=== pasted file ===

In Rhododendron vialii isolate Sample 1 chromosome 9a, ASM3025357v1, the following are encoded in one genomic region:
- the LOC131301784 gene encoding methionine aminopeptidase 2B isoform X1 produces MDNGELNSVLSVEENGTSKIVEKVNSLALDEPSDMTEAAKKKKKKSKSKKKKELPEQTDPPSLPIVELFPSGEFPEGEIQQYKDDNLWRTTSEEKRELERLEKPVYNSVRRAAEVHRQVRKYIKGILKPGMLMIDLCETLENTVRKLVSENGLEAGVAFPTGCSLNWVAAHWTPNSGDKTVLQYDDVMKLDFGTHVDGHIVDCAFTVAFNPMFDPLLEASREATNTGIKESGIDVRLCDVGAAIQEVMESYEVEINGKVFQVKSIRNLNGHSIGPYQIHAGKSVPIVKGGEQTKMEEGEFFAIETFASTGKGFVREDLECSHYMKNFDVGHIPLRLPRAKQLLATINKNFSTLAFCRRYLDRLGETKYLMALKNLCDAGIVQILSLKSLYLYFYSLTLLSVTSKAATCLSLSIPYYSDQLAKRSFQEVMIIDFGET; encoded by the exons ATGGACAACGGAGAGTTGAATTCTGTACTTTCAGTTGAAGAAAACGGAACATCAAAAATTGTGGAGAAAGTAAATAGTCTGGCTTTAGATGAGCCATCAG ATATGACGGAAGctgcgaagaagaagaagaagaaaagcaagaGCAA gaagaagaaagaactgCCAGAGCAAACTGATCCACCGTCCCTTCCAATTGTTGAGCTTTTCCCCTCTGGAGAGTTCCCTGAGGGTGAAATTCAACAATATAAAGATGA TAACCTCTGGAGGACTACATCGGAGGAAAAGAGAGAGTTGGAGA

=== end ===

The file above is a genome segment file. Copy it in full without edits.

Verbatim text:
In Rhododendron vialii isolate Sample 1 chromosome 9a, ASM3025357v1, the following are encoded in one genomic region:
- the LOC131301784 gene encoding methionine aminopeptidase 2B isoform X1 produces MDNGELNSVLSVEENGTSKIVEKVNSLALDEPSDMTEAAKKKKKKSKSKKKKELPEQTDPPSLPIVELFPSGEFPEGEIQQYKDDNLWRTTSEEKRELERLEKPVYNSVRRAAEVHRQVRKYIKGILKPGMLMIDLCETLENTVRKLVSENGLEAGVAFPTGCSLNWVAAHWTPNSGDKTVLQYDDVMKLDFGTHVDGHIVDCAFTVAFNPMFDPLLEASREATNTGIKESGIDVRLCDVGAAIQEVMESYEVEINGKVFQVKSIRNLNGHSIGPYQIHAGKSVPIVKGGEQTKMEEGEFFAIETFASTGKGFVREDLECSHYMKNFDVGHIPLRLPRAKQLLATINKNFSTLAFCRRYLDRLGETKYLMALKNLCDAGIVQILSLKSLYLYFYSLTLLSVTSKAATCLSLSIPYYSDQLAKRSFQEVMIIDFGET; encoded by the exons ATGGACAACGGAGAGTTGAATTCTGTACTTTCAGTTGAAGAAAACGGAACATCAAAAATTGTGGAGAAAGTAAATAGTCTGGCTTTAGATGAGCCATCAG ATATGACGGAAGctgcgaagaagaagaagaagaaaagcaagaGCAA gaagaagaaagaactgCCAGAGCAAACTGATCCACCGTCCCTTCCAATTGTTGAGCTTTTCCCCTCTGGAGAGTTCCCTGAGGGTGAAATTCAACAATATAAAGATGA TAACCTCTGGAGGACTACATCGGAGGAAAAGAGAGAGTTGGAGA